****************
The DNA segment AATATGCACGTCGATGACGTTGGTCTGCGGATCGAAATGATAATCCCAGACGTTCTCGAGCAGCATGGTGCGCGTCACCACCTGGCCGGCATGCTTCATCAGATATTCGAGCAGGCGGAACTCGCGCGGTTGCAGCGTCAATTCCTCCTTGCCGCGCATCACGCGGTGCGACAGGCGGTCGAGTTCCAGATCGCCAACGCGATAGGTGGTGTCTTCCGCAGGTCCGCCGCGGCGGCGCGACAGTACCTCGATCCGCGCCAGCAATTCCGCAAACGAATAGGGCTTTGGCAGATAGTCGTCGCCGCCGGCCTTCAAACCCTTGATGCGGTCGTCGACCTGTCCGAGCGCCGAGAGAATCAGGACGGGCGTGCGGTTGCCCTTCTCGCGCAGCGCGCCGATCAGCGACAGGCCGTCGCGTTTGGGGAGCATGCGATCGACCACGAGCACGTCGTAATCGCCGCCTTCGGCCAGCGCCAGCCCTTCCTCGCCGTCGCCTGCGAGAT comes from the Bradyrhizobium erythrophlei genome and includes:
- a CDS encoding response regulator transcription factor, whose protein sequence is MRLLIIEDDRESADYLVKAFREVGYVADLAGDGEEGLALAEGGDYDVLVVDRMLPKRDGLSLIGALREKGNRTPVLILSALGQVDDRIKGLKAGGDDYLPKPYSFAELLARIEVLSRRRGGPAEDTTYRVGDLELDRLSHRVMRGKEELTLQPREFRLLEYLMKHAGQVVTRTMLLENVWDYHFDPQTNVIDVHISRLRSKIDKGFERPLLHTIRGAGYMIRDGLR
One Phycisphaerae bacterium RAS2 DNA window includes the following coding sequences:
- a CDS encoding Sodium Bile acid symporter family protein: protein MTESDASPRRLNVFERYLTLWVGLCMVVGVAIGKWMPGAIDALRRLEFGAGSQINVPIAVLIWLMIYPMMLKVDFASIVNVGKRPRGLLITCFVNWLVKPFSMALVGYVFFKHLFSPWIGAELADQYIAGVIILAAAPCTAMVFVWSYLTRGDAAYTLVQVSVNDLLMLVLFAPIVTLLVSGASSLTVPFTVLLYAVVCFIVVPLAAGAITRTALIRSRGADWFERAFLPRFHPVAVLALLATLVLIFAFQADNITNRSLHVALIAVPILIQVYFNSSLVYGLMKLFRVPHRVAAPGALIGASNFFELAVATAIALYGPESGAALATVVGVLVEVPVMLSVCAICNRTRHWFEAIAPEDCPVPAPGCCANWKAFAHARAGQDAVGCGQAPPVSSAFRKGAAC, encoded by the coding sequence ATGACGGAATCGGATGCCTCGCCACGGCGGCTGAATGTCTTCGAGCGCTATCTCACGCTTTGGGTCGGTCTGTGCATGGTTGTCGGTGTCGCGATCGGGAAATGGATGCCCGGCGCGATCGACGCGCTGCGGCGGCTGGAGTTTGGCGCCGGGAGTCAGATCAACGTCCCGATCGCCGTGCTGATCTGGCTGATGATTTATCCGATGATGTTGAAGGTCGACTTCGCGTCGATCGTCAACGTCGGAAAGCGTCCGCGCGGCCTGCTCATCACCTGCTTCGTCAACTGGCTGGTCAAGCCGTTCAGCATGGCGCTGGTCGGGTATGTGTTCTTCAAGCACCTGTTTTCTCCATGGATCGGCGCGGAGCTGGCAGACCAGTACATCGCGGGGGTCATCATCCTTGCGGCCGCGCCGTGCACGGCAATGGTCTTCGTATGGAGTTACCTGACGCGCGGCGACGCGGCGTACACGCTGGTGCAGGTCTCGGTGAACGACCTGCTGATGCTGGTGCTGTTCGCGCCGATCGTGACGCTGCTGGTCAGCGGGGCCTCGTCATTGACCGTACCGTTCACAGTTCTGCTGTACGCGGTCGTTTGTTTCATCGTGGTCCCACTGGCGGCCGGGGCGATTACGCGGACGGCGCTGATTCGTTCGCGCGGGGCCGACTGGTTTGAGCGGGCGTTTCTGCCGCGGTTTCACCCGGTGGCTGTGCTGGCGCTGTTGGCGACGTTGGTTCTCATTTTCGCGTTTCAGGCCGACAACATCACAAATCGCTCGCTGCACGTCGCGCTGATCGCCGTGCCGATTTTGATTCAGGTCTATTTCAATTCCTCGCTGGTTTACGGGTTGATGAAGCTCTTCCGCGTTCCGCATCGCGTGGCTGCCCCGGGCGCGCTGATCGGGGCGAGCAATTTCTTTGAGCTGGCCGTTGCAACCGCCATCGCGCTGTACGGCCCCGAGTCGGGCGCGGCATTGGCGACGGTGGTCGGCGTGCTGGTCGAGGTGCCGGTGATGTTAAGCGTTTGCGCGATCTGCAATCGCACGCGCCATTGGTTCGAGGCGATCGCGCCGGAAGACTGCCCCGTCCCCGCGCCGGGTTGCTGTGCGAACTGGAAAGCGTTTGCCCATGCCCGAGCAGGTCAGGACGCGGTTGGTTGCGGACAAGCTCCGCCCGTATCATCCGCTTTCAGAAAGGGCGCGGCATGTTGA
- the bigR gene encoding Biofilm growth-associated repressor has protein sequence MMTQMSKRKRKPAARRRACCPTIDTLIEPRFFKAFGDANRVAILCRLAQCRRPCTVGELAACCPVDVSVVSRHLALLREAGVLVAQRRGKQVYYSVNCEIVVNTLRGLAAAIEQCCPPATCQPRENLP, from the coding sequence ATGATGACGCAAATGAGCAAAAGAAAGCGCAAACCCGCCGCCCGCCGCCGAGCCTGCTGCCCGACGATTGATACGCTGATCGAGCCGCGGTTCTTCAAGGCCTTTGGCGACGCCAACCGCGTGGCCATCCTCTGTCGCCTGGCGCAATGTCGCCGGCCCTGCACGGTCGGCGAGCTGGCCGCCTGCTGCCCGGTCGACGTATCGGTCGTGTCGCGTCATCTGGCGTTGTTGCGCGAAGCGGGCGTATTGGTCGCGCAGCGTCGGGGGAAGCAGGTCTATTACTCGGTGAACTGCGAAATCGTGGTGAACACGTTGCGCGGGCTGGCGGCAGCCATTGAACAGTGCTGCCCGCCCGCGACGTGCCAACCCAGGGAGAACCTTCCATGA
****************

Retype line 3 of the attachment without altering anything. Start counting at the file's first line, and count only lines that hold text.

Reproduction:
One Phycisphaerae bacterium RAS2 DNA window includes the following coding sequences: